Dr Andy Williams highlights key recommendations from the British Association for Sexual Health and HIV guideline on the management of vulvovaginal candidiasis

  • Women who self-diagnose VVC should have a clinical examination as many may also have other conditions
  • In women who are not pregnant, treatment of VVC should be based on the most cost-effective and acceptable topical or oral preparation
  • Healthcare professionals should recommend the use of vulval moisturisers as soap substitutes and skin conditioners
  • The effect of topical therapies on latex condoms and diaphragms should be considered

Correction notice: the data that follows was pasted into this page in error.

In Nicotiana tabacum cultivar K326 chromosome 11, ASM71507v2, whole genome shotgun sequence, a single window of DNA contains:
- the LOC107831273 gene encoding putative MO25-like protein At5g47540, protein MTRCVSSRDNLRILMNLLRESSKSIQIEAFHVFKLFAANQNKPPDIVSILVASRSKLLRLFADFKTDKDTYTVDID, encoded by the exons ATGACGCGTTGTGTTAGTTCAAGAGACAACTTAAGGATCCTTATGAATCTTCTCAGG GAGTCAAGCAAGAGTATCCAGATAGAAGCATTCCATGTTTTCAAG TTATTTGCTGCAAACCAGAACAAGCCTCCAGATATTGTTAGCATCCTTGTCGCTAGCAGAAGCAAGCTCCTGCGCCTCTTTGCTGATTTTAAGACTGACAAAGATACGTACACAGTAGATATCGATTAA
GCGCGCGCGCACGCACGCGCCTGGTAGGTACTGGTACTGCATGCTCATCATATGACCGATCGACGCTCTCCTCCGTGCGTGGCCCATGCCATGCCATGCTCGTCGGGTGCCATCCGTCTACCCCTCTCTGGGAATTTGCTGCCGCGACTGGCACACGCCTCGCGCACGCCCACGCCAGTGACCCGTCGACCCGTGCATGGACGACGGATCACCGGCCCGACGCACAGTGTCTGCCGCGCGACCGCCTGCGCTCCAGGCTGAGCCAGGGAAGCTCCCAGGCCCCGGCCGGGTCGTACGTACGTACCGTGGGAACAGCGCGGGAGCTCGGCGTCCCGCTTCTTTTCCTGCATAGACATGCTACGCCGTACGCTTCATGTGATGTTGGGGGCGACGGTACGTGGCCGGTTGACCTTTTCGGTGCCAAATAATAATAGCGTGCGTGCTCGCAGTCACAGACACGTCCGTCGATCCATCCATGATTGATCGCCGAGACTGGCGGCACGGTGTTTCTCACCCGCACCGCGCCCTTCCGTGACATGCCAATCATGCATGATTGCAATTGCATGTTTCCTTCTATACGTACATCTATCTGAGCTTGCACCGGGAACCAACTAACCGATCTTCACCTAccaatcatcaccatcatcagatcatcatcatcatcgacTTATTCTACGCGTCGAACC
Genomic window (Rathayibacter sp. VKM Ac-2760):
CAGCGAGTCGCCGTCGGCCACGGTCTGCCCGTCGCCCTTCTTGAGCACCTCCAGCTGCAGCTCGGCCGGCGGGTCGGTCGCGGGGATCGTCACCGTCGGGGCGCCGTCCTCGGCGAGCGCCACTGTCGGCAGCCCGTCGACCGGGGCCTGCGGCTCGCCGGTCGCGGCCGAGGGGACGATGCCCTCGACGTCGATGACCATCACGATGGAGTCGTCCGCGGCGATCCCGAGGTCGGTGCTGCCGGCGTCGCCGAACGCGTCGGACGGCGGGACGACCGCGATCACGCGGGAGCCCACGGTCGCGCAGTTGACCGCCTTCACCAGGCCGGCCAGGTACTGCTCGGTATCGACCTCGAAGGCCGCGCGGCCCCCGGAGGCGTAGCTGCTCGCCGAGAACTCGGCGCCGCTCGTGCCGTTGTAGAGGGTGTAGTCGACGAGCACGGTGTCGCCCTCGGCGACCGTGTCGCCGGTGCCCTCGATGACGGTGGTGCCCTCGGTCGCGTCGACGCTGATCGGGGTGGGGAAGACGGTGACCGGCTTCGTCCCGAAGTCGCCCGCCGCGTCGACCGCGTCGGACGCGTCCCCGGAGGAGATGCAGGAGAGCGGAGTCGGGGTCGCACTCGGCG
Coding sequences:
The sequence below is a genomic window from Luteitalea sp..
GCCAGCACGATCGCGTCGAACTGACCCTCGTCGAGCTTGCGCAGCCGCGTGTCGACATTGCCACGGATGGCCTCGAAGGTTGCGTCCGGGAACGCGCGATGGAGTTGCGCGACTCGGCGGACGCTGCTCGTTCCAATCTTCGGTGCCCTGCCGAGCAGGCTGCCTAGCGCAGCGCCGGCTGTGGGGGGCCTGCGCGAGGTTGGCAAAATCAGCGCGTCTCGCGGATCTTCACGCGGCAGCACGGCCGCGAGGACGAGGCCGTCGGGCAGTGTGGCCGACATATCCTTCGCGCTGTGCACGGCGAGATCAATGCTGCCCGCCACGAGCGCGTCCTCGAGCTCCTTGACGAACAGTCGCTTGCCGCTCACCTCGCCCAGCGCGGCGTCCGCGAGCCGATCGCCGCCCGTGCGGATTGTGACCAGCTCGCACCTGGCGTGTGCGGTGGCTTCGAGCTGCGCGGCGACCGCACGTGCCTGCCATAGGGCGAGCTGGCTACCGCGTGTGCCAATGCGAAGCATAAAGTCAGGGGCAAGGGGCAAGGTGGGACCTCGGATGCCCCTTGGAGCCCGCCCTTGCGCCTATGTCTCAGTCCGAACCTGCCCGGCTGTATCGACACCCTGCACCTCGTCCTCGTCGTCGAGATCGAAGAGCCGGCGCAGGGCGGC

• Fluconazole should be avoided in women who are pregnant, at risk of becoming pregnant, and women who are breast feeding
  • All women with severe symptoms should receive fluconazole 150 mg repeated after 3 days (unless contraindicated)
  • All women with proven recurrent VVC should be offered suppressive or alternative long-term therapy
  • Asymptomatic male partners should not be treated
  • There is no evidence to support any dietary interventions in the management of VVC
  • Complicated cases should be referred to the local GUM or sexual health service for consultant review.